NAIROBI, Kenya, May 27- The government says it will not pay a fresh demand for more than Sh3 billion by Anglo Leasing firms after making the initial payment of Sh1.4 billion.
Treasury Cabinet Secretary Henry Rotich says the government is prepared for a rigorous legal battle to dispute the fresh demand so as to protect tax payers’ money.
“No, we are not making any other payment. This is a disputed debt; it may find its way again to the courts and we will battle it again if it does go there,” he said. “If Judgement is put against us we will face the challenge. But as we stand now we are not paying any other debt.”
Rotich said the Sh1.4 billion was a struggle to pay as the government had to squeeze in some of the funds already allocated to projects to add onto the money from the contingency fund.
“As you know we are coming to the end of the financial year and there are some expenditure which have not taken off like the laptop project….and if the project has not started now, we reallocate to another priority. This is how we raised the Sh1.4 billion,” Rotich said adding that the changes will be captured in the Supplementary Budget II.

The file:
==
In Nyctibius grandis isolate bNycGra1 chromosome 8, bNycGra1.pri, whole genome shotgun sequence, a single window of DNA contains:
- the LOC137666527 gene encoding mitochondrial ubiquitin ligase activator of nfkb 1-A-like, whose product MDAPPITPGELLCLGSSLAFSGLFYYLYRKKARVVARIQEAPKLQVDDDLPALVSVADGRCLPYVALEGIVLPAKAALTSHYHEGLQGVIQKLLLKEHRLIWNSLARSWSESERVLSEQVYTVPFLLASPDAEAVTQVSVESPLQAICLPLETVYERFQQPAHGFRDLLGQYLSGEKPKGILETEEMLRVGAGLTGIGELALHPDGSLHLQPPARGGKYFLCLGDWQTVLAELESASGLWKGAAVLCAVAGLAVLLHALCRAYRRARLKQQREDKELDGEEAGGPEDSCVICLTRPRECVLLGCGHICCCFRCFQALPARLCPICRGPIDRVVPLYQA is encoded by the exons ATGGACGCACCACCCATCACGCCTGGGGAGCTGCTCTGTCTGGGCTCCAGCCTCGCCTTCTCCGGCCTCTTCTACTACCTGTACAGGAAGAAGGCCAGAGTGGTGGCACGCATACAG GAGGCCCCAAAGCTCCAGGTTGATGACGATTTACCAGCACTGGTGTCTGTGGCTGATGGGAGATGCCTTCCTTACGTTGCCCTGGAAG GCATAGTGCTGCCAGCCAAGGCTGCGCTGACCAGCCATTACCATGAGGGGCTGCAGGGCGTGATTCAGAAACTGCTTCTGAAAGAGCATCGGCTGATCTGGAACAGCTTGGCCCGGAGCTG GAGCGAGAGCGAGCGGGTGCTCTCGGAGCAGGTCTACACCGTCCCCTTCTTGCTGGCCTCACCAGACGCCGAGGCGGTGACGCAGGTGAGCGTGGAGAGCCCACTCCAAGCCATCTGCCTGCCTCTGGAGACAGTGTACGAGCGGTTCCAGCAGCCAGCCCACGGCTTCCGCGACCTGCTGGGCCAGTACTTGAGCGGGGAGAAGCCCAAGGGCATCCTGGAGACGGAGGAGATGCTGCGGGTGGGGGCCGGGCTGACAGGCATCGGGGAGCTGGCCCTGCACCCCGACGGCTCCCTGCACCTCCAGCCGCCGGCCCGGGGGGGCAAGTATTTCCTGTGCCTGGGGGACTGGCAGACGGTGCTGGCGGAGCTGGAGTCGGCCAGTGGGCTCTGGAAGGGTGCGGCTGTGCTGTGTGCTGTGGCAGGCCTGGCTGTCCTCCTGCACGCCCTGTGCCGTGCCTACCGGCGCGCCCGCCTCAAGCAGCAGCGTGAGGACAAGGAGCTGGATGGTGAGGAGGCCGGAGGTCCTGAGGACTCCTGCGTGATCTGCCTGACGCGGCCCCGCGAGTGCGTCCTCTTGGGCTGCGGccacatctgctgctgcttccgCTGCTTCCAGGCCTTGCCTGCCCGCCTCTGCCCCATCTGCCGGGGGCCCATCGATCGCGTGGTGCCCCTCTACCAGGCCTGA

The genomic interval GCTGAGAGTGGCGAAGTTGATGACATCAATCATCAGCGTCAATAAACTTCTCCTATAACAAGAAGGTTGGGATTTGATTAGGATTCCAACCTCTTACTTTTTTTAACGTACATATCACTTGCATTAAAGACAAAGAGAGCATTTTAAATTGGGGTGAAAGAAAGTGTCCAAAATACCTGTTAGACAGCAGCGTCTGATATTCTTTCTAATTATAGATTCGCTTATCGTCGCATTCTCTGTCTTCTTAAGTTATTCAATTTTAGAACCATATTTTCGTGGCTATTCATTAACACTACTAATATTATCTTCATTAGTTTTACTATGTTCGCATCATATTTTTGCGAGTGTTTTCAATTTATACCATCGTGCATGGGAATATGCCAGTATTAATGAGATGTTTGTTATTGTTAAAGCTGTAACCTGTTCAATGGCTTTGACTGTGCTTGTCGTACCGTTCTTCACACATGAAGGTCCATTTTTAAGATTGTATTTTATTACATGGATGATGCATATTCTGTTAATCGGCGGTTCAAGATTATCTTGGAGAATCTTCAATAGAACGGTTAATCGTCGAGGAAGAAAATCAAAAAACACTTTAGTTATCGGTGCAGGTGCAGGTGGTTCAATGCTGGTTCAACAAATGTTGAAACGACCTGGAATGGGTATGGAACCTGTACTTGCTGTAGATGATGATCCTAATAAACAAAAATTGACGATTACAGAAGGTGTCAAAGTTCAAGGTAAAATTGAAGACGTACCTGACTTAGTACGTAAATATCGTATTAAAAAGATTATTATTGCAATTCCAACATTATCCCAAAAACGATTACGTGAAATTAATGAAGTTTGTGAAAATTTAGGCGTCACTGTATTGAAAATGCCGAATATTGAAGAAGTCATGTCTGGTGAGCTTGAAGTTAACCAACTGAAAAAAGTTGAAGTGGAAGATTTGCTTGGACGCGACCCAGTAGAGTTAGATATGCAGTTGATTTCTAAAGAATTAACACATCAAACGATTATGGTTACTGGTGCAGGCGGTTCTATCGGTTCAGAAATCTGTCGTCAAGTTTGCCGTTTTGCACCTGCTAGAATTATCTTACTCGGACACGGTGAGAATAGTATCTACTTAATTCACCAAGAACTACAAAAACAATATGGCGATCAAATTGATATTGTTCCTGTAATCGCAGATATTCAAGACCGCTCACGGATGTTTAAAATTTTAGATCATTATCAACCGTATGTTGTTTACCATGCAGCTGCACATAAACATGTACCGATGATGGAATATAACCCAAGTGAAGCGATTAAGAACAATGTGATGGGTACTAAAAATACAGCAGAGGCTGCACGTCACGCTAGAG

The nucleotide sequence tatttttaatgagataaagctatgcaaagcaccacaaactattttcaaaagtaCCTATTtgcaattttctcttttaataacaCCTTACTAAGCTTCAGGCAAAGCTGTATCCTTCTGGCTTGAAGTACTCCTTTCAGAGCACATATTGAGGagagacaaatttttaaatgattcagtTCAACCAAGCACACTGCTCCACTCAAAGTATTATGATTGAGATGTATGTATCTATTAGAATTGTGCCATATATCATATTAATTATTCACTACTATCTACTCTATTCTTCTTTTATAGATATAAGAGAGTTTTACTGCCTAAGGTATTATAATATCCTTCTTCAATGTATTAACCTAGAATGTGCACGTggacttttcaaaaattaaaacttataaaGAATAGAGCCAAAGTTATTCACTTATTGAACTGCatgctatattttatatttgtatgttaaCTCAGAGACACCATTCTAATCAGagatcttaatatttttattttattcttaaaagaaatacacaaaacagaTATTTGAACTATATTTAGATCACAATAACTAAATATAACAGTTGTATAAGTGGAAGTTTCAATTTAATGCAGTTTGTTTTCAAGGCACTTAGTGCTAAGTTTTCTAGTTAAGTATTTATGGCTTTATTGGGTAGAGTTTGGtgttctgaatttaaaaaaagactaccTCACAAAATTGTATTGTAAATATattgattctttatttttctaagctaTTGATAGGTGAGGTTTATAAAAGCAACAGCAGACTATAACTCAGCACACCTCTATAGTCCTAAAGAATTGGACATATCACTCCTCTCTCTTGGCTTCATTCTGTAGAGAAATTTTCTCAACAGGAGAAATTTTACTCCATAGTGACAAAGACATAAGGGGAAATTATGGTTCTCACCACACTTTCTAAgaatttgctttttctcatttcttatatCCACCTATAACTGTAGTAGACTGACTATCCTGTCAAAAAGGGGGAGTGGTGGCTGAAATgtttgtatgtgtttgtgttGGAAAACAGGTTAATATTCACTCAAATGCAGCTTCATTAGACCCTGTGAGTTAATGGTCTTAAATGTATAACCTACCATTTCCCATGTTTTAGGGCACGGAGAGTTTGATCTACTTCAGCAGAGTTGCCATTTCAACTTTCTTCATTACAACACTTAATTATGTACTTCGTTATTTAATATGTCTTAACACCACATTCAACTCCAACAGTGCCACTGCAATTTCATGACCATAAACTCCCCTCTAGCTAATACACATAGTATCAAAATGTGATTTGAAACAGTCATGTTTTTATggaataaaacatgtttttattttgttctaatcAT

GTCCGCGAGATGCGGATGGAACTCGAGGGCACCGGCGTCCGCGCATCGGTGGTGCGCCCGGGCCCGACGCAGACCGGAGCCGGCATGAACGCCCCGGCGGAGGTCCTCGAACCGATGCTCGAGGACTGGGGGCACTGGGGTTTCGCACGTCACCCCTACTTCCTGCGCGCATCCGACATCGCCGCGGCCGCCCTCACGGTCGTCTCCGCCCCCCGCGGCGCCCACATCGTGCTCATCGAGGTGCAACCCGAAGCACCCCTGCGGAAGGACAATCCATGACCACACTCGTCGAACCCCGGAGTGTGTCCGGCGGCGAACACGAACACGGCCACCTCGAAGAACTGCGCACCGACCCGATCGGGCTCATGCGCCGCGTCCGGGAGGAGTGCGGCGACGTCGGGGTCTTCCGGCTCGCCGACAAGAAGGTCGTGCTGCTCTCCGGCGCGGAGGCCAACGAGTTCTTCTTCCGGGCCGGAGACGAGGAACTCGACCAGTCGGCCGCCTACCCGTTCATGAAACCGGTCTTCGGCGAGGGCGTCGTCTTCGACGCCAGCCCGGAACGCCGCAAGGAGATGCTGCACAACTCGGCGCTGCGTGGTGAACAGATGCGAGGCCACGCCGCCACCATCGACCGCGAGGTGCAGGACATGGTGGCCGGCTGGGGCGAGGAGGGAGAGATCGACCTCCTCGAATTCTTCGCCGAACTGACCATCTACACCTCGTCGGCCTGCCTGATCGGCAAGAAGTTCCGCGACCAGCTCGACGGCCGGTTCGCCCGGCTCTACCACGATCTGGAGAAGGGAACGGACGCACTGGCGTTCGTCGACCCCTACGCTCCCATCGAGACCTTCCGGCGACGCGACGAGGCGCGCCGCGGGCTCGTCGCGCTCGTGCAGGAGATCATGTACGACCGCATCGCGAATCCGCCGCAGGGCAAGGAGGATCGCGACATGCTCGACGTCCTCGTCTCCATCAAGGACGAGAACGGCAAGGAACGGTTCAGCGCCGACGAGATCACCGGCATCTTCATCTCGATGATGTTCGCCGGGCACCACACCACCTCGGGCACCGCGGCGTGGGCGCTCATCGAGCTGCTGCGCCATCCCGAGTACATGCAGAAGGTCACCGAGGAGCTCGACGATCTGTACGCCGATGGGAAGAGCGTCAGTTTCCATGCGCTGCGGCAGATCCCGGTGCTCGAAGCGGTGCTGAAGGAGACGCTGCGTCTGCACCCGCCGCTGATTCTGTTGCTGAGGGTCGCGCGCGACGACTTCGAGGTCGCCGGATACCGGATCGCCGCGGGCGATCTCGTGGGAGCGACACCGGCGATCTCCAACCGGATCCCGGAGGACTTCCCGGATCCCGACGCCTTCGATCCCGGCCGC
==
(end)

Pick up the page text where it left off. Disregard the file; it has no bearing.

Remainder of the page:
The CS was speaking to reporters on the sidelines of the 2014 Leasing Convention at the Kenya School Monetary Studies (KSMS) on Tuesday.
The payment of the initial demand after a court order has generated heated controversy from the opposition and the civil society which accuse President Uhuru Kenyatta of wasting public funds to pay ghost firms.
But Rotich maintains that it was prudent for the government to pay the money, adding that it would have cost the tax payer Sh260,000 per day in interest if the debt was not settled.
“Even if you continue with the debate, at some point we would have been forced to pay the money plus these costs. It was a judgement debt, it was already placed on us whether we paid now or five years down the line,” he said.
Making the fresh Sh3 billion demand last week, businessman Anura Perrera who is linked to the firms that received Sh1.4 billion through a UK law company claimed that the money was for another pending project at the National Intelligence Service (NIS).
Perrera is linked to First Mercantile and Universal Satspace companies, which received the initial payment from the Kenya government.